Harnad, S. (1995h) Universal FTP Archives
for Esoteric Science and Scholarship: A Subversive Proposal. In: Ann Okerson
& James O'Donnell (Eds.) Scholarly Journals at the Crossroads; A Subversive
Proposal for Electronic Publishing. Washington, DC., Association of Research
Libraries, June 1995.
Harnad, S. (1996a) Implementing Peer Review on the Net: Scientific Quality Control in Scholarly Electronic Journals. In: Peek, R. & Newby, G. (Eds.) Scholarly Publishing: The Electronic Frontier. Cambridge MA: MIT Press. Pp. 103-118. http://www.cogsci.soton.ac.uk/~harnad/Papers/Harnad/harnad96.peer.review.html
Harnad, S. (1997a) How to Fast-Forward Serials to the Inevitable and the Optimal for Scholars and Scientists. Serials Librarian 30: 73-81. [Reprinted in C. Christiansen & C. Leatham, Eds. Pioneering New Serials Frontiers: From Petroglyphs to CyberSerials. NY: Haworth Press, and in French as Comment Accelerer l'Ineluctable Evolution des Revues Erudites vers la Solution Optimale pour les Chercheurs et la Recherche.] http://www.cogsci.soton.ac.uk/~harnad/Papers/Harnad/harnad97.learned.serials.html
Harnad, S. (1997c) The Paper House of Cards (And Why It Is Taking So Long To Collapse). Ariadne 8: 6-7. http://www.ariadne.ac.uk/issue8/harnad/
Harnad, S. (1998) Learned Inquiry and the Net: The Role of Peer Review, Peer Commentary and Copyright. Learned Publishing 4(11): 283-292 Shorter version in 1997: Antiquity 71: 1042-1048 Excerpts also appeared in the University of Toronto Bulletin: 51(6) P. 12. http://citd.scar.utoronto.ca/EPub/talks/Harnad_Snider.html
Harnad, S. (1998d) For Whom the Gate Tolls? Free the Online-Only Refereed Literature. American Scientist Forum. September 1998 http://www.cogsci.soton.ac.uk/~harnad/amlet.html
Harnad, S. (1998e) On-Line Journals and Financial Fire-Walls. Nature 395(6698): 127-128. http://www.cogsci.soton.ac.uk/~harnad/nature.html
Harnad, S. (1998h) The invisible hand of peer review. Nature [online] (c. 5 Nov. 1998) http://helix.nature.com/webmatters/invisible/invisible.html
Hellman, E. (1998) Scholarly Link Specification Framework http://www.openly.com/SLinkS/
Hitchcock, S., L. Carr, W. Hall (1997a) Web journals publishing: a UK perspective, Serials, Vol.10, no.3, pp 285-299. (ISBN 0953-0460) http://www.mmrg.ecs.soton.ac.uk/publications/archive/hitchcock1997/
Hitchcock, S., Carr, L., Harris, S., Hey, J. & Hall, W. (1997b) "Citation linking: improving access to online journals". Proceedings of Second ACM conference on Digital Libraries, Philadelphia, pp115-122. http://www.mmrg.ecs.soton.ac.uk/publications/archive/hitchcock1997b/
Hitchcock, S., Quek, F., Carr, L., Hall, W., Witbrock, A., and Tarr, I. (1997c) Linking Everything to Everything: Journal Publishing Myth or Reality? ICCC/IFIP conference on Electronic Publishing 97: New Models and Opportunities, Canterbury,UK, April. http://journals.ecs.soton.ac.uk/IFIP-ICCC97.html
Hitchcock, S., Carr, L., Harris, S., Probets, S., Evans, D., Hall, W. and Brailsford, D. (1998a) Linking electronic journals: lessons from the Open Journal project, DLib Magazine, Dec 1998 <>
Hitchcock, S., F. Quek, L. Carr, W.Hall, A. Witbrock and I. Tarr (1998b) Towards Universal Linking in Electronic Journals. Serials Review 24(1), 21-33. <>
Lagoze, C. and Payette, S. (1998) "An Infrastructure for Open Architecture Digital Libraries," Cornell University Computer Science, Technical Report TR98-1690, June 1998 http://ncstrl.cs.cornell.edu/Dienst/UI/1.0/Display/ncstrl.cornell/TR98-1690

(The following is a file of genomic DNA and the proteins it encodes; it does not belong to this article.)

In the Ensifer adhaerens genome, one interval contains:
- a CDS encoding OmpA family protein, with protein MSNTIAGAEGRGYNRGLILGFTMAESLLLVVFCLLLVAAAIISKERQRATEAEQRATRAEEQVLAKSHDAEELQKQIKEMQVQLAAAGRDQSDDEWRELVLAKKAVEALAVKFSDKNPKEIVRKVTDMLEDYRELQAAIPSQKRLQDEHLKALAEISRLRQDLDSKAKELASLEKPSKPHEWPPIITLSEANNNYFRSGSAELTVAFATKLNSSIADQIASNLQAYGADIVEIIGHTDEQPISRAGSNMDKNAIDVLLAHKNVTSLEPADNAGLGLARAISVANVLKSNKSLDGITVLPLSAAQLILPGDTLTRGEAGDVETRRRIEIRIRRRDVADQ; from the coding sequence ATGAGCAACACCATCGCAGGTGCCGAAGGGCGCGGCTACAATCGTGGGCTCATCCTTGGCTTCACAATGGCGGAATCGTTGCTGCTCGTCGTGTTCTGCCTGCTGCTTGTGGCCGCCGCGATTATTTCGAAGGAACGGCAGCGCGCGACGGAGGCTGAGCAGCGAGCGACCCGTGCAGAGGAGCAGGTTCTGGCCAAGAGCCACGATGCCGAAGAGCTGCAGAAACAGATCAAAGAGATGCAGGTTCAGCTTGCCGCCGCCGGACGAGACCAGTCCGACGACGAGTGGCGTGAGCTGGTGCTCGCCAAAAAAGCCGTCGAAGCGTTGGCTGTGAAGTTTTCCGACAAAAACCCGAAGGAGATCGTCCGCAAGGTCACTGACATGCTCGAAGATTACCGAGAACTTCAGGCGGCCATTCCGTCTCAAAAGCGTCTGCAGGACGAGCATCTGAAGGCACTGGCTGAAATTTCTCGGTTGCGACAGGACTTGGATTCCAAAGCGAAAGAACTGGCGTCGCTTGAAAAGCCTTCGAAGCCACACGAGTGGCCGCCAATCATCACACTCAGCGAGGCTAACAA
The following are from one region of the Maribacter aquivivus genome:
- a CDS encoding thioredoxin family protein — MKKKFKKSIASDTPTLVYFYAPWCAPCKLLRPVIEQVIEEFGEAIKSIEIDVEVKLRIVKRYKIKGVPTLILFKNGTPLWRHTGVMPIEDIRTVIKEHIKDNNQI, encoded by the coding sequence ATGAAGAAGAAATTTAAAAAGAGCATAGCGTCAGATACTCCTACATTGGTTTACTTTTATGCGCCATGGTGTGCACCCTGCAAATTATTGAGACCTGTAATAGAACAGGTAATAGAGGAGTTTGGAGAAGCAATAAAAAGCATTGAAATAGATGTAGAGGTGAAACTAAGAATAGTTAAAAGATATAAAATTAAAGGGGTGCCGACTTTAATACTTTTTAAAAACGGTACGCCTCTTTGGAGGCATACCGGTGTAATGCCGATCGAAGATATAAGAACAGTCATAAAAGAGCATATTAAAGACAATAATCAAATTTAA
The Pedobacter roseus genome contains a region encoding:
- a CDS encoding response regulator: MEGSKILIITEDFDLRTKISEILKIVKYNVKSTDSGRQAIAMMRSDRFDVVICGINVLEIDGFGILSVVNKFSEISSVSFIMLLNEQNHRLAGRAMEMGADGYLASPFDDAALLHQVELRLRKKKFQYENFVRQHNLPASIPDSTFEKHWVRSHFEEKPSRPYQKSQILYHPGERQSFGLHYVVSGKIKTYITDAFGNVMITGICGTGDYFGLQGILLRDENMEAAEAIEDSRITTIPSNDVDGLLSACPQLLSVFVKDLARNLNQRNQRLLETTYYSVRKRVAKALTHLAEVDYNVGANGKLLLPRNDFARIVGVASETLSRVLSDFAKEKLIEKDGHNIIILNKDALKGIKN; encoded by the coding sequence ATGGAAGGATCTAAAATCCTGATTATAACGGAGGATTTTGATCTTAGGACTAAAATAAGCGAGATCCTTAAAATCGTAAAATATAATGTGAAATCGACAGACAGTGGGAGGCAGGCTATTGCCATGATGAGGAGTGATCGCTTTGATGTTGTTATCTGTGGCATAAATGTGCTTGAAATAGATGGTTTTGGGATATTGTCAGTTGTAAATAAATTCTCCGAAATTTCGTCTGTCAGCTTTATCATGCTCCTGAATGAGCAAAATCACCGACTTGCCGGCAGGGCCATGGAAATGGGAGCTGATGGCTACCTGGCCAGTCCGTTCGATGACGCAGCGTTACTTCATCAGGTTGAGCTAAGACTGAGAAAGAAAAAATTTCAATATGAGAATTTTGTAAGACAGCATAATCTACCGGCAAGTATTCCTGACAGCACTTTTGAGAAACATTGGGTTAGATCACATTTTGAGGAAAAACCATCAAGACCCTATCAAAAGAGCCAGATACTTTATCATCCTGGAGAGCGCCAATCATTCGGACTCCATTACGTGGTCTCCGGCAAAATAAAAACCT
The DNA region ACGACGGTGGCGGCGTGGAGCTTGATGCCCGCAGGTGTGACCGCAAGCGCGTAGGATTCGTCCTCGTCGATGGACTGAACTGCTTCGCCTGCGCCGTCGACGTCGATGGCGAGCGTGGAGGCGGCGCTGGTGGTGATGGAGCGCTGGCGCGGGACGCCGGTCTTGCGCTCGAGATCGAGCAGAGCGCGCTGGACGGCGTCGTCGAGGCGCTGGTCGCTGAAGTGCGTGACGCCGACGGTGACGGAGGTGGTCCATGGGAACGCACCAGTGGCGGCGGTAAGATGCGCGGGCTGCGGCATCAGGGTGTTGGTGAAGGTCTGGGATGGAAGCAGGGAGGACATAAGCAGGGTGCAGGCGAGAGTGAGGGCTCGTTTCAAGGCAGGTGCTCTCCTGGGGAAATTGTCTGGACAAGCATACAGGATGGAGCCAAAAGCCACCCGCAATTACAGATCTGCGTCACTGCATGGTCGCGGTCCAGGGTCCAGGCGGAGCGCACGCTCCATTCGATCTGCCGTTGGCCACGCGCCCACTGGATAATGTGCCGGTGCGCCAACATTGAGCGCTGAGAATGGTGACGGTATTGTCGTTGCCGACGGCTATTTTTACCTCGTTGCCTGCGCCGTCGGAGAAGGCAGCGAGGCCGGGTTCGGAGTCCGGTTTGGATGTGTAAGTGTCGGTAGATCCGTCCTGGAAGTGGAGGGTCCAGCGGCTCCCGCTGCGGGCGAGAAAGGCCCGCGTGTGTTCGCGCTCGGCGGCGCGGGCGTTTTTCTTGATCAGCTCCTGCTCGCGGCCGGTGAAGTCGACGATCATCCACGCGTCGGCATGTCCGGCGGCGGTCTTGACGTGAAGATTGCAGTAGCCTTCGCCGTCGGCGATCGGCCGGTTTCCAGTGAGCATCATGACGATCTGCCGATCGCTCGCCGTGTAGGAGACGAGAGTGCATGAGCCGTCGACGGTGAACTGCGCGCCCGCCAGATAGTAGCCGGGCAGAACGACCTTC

Lassila, O., and Swick, R. (eds) (1999) Resource Description Framework (RDF) Model and Syntax Specification. W3C Proposed Recommendation (January 1999). http://www.w3.org/TR/PR-rdf-syntax/
Leiner, B.M. (1998) "The NCSTRL Approach to Open Architecture for the Confederated Digital Library," D-Lib Magazine, December 1998
Lock, Stephen (1985) A difficult balance : editorial peer review in medicine. London: Nuffield Provincial Hospitals Trust
Odlyzko, A.M. (1995) Tragic loss or good riddance? The impending demise of traditional scholarly journals, International Journal of Human- Computer Studies, 42 (1995), 71-122. http://www.research.att.com/~amo/doc/tragic.loss.txt
Odlyzko, A.M. (1997) The slow evolution of electronic publishing. In Electronic Publishing - New Models and Opportunities, A. J. Meadows and F. Rowland, eds., ICCC Press, 1997. http://www.research.att.com/~amo/doc/slow.evolution.txt
Odlyzko, A.M. (1998) The economics of electronic journals. In: Ekman R. and Quandt, R. (Eds) Technology and Scholarly Communication Univ. Calif. Press, 1998. http://www.research.att.com/~amo/doc/economics.journals.txt
Okerson A. & O'Donnell, J. (Eds.) (1995) Scholarly Journals at the Crossroads; A Subversive Proposal for Electronic Publishing. Washington, DC., Association of Research Libraries, June 1995. http://www.arl.org/scomm/subversive/toc.html
Pope, S. & Miller, L. (1998) Using the web for peer review and publication of scientific journals. Conservation ecology [online], (c. 5 Nov. 1998) http://www.consecol.org/Journal/consortium.html
Probets, S., D. F. Brailsford, L. Carr and W. Hall (1998) Dynamic Link Inclusion in Online PDF Journals. In Proceedings of Seventh International Conference on Electronic Publishing, Document Manipulation and Typography. Springer-Verlag (Lecture Notes in Computer Science Series). April 1998. http://www.mmrg.ecs.soton.ac.uk/publications/archive/probets1998/
Van de Sompel, H., & Hochstenbach, P. (1999) Reference Linking in a Hybrid Library Environment. D-Lib Magazine Volume 5 Issue 4 http://www.dlib.org/dlib/april99/van_de_sompel/04van_de_sompel-pt1.html
Walker, T.J. (1998) Free Internet Access to Traditional Journals. American Scientist 86(5) http://www.amsci.org/amsci/articles/98articles/walker.html
Youngen, G. (1998) Citation patterns of the physics preprint literature with special emphasis on the preprints available electronically. UIUC Physics and Astronomy library [online] (c. 5 Nov. 1998) http://www.physics.uiuc.edu/Physics/library/preprint.html